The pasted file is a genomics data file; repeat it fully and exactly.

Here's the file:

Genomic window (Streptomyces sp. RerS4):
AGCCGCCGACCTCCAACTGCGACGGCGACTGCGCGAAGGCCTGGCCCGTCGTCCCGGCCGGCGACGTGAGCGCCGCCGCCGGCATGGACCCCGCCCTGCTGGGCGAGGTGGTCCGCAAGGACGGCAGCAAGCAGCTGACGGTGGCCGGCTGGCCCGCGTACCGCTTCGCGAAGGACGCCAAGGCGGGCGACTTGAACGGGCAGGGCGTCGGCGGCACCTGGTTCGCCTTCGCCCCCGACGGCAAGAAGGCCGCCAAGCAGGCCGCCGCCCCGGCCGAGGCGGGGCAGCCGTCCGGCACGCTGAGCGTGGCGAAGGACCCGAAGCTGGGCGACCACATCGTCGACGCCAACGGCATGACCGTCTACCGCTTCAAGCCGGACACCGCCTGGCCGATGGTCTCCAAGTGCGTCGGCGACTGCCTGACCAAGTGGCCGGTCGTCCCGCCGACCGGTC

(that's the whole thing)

Genomic window (Streptomyces sp. RerS4):
AGCCGCCGACCTCCAACTGCGACGGCGACTGCGCGAAGGCCTGGCCCGTCGTCCCGGCCGGCGACGTGAGCGCCGCCGCCGGCATGGACCCCGCCCTGCTGGGCGAGGTGGTCCGCAAGGACGGCAGCAAGCAGCTGACGGTGGCCGGCTGGCCCGCGTACCGCTTCGCGAAGGACGCCAAGGCGGGCGACTTGAACGGGCAGGGCGTCGGCGGCACCTGGTTCGCCTTCGCCCCCGACGGCAAGAAGGCCGCCAAGCAGGCCGCCGCCCCGGCCGAGGCGGGGCAGCCGTCCGGCACGCTGAGCGTGGCGAAGGACCCGAAGCTGGGCGACCACATCGTCGACGCCAACGGCATGACCGTCTACCGCTTCAAGCCGGACACCGCCTGGCCGATGGTCTCCAAGTGCGTCGGCGACTGCCTGACCAAGTGGCCGGTCGTCCCGCCGACCGGTC